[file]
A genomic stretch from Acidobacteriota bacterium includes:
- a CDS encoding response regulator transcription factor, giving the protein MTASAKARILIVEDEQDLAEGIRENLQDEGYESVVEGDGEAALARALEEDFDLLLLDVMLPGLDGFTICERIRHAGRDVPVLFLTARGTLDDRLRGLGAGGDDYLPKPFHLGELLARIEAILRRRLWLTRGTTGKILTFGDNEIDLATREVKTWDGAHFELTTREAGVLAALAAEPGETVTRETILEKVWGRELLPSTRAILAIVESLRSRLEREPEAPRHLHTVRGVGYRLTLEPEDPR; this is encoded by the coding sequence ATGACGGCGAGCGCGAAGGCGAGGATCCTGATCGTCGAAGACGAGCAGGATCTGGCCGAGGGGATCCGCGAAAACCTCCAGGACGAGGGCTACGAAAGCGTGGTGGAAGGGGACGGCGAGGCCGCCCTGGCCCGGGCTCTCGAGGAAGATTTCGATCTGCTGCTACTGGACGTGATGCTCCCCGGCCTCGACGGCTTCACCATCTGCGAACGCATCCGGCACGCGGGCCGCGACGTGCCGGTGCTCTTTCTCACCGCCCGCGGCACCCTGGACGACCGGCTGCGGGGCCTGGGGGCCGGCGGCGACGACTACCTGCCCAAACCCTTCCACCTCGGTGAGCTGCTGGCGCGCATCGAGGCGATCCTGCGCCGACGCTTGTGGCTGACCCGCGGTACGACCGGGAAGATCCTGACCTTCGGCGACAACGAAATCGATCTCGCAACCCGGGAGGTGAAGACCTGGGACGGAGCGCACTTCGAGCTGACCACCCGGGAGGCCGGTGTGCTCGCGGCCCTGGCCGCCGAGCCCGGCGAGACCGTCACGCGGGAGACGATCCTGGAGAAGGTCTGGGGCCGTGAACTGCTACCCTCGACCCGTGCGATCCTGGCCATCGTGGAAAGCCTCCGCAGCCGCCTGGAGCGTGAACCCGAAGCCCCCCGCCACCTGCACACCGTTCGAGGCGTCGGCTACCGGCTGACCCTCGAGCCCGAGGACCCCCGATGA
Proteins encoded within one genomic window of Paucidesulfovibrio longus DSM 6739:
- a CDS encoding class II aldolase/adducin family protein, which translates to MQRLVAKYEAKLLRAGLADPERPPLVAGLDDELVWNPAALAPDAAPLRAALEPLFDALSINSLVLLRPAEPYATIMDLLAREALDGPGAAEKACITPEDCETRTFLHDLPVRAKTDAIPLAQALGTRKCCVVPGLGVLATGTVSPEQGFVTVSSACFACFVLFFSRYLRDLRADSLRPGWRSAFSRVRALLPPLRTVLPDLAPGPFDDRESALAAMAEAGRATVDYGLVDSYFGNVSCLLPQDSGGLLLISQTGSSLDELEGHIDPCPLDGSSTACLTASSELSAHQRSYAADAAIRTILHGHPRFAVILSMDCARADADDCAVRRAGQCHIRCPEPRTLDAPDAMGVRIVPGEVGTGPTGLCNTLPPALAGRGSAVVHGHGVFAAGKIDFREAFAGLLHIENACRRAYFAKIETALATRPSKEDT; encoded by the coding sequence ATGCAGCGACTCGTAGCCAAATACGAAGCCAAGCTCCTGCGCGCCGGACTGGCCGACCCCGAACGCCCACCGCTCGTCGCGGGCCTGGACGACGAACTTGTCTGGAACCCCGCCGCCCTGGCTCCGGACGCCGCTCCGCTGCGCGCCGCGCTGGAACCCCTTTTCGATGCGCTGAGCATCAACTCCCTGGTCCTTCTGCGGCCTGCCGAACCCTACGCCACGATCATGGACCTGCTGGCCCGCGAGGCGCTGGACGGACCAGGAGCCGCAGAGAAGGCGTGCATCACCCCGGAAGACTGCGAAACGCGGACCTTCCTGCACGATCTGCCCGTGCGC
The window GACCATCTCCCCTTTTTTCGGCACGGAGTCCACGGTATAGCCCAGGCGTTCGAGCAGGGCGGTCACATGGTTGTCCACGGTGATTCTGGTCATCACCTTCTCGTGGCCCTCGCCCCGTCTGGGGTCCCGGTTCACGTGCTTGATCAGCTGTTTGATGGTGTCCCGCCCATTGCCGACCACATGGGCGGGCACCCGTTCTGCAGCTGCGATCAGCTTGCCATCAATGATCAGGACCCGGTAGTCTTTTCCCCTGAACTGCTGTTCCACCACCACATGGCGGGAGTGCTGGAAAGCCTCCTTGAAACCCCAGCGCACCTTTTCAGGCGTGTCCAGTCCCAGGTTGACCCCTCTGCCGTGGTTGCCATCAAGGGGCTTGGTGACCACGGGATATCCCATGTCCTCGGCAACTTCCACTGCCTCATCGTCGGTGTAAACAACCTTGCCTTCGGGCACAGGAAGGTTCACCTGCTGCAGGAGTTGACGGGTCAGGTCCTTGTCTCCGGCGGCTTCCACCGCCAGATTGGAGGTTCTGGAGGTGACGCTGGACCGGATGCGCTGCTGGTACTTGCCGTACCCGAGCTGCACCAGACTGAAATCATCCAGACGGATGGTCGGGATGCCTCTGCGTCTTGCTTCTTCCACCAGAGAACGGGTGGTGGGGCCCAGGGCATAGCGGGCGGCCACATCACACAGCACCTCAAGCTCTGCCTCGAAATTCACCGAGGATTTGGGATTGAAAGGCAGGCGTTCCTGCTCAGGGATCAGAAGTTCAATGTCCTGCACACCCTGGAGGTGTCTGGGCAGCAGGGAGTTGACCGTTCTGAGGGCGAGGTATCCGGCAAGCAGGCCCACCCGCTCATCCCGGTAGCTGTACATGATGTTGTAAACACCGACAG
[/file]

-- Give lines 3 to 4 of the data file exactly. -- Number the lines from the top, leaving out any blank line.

Proteins encoded within one genomic window of Paucidesulfovibrio longus DSM 6739:
- a CDS encoding class II aldolase/adducin family protein, which translates to MQRLVAKYEAKLLRAGLADPERPPLVAGLDDELVWNPAALAPDAAPLRAALEPLFDALSINSLVLLRPAEPYATIMDLLAREALDGPGAAEKACITPEDCETRTFLHDLPVRAKTDAIPLAQALGTRKCCVVPGLGVLATGTVSPEQGFVTVSSACFACFVLFFSRYLRDLRADSLRPGWRSAFSRVRALLPPLRTVLPDLAPGPFDDRESALAAMAEAGRATVDYGLVDSYFGNVSCLLPQDSGGLLLISQTGSSLDELEGHIDPCPLDGSSTACLTASSELSAHQRSYAADAAIRTILHGHPRFAVILSMDCARADADDCAVRRAGQCHIRCPEPRTLDAPDAMGVRIVPGEVGTGPTGLCNTLPPALAGRGSAVVHGHGVFAAGKIDFREAFAGLLHIENACRRAYFAKIETALATRPSKEDT; encoded by the coding sequence ATGCAGCGACTCGTAGCCAAATACGAAGCCAAGCTCCTGCGCGCCGGACTGGCCGACCCCGAACGCCCACCGCTCGTCGCGGGCCTGGACGACGAACTTGTCTGGAACCCCGCCGCCCTGGCTCCGGACGCCGCTCCGCTGCGCGCCGCGCTGGAACCCCTTTTCGATGCGCTGAGCATCAACTCCCTGGTCCTTCTGCGGCCTGCCGAACCCTACGCCACGATCATGGACCTGCTGGCCCGCGAGGCGCTGGACGGACCAGGAGCCGCAGAGAAGGCGTGCATCACCCCGGAAGACTGCGAAACGCGGACCTTCCTGCACGATCTGCCCGTGCGC